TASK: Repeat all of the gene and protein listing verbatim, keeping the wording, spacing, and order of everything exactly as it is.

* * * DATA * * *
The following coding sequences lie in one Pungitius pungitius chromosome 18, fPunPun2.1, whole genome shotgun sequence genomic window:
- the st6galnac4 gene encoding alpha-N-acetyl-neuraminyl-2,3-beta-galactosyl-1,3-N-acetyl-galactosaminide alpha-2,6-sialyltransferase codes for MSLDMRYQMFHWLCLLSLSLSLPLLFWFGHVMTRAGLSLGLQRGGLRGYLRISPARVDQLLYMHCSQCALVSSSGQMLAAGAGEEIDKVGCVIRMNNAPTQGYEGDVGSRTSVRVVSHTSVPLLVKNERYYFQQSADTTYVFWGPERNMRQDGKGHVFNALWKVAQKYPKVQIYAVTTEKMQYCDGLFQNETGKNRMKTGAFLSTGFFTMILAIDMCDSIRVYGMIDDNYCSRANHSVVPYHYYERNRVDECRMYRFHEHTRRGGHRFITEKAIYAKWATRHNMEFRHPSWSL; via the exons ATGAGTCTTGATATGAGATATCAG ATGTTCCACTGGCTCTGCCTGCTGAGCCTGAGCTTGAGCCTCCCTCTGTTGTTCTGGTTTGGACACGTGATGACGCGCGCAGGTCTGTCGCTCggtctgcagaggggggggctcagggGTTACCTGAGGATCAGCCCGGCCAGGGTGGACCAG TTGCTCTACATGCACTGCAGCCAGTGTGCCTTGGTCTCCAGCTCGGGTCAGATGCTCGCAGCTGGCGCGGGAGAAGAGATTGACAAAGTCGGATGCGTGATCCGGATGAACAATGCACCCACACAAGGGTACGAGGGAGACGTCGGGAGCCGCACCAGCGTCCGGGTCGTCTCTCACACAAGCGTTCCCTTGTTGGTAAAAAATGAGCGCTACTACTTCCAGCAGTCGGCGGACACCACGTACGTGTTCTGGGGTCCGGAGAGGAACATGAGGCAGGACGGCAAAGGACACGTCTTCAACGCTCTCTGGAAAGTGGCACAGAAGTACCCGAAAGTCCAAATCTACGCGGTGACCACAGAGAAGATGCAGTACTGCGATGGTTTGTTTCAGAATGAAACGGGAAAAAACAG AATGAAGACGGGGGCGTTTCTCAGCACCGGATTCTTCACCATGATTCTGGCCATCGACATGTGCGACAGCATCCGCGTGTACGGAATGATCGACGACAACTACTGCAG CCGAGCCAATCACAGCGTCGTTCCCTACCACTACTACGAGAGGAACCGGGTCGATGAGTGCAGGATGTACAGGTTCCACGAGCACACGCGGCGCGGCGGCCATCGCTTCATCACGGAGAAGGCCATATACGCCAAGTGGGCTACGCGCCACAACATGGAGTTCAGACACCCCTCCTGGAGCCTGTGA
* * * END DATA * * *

The following coding sequences lie in one Pungitius pungitius chromosome 18, fPunPun2.1, whole genome shotgun sequence genomic window:
- the st6galnac4 gene encoding alpha-N-acetyl-neuraminyl-2,3-beta-galactosyl-1,3-N-acetyl-galactosaminide alpha-2,6-sialyltransferase codes for MSLDMRYQMFHWLCLLSLSLSLPLLFWFGHVMTRAGLSLGLQRGGLRGYLRISPARVDQLLYMHCSQCALVSSSGQMLAAGAGEEIDKVGCVIRMNNAPTQGYEGDVGSRTSVRVVSHTSVPLLVKNERYYFQQSADTTYVFWGPERNMRQDGKGHVFNALWKVAQKYPKVQIYAVTTEKMQYCDGLFQNETGKNRMKTGAFLSTGFFTMILAIDMCDSIRVYGMIDDNYCSRANHSVVPYHYYERNRVDECRMYRFHEHTRRGGHRFITEKAIYAKWATRHNMEFRHPSWSL; via the exons ATGAGTCTTGATATGAGATATCAG ATGTTCCACTGGCTCTGCCTGCTGAGCCTGAGCTTGAGCCTCCCTCTGTTGTTCTGGTTTGGACACGTGATGACGCGCGCAGGTCTGTCGCTCggtctgcagaggggggggctcagggGTTACCTGAGGATCAGCCCGGCCAGGGTGGACCAG TTGCTCTACATGCACTGCAGCCAGTGTGCCTTGGTCTCCAGCTCGGGTCAGATGCTCGCAGCTGGCGCGGGAGAAGAGATTGACAAAGTCGGATGCGTGATCCGGATGAACAATGCACCCACACAAGGGTACGAGGGAGACGTCGGGAGCCGCACCAGCGTCCGGGTCGTCTCTCACACAAGCGTTCCCTTGTTGGTAAAAAATGAGCGCTACTACTTCCAGCAGTCGGCGGACACCACGTACGTGTTCTGGGGTCCGGAGAGGAACATGAGGCAGGACGGCAAAGGACACGTCTTCAACGCTCTCTGGAAAGTGGCACAGAAGTACCCGAAAGTCCAAATCTACGCGGTGACCACAGAGAAGATGCAGTACTGCGATGGTTTGTTTCAGAATGAAACGGGAAAAAACAG AATGAAGACGGGGGCGTTTCTCAGCACCGGATTCTTCACCATGATTCTGGCCATCGACATGTGCGACAGCATCCGCGTGTACGGAATGATCGACGACAACTACTGCAG CCGAGCCAATCACAGCGTCGTTCCCTACCACTACTACGAGAGGAACCGGGTCGATGAGTGCAGGATGTACAGGTTCCACGAGCACACGCGGCGCGGCGGCCATCGCTTCATCACGGAGAAGGCCATATACGCCAAGTGGGCTACGCGCCACAACATGGAGTTCAGACACCCCTCCTGGAGCCTGTGA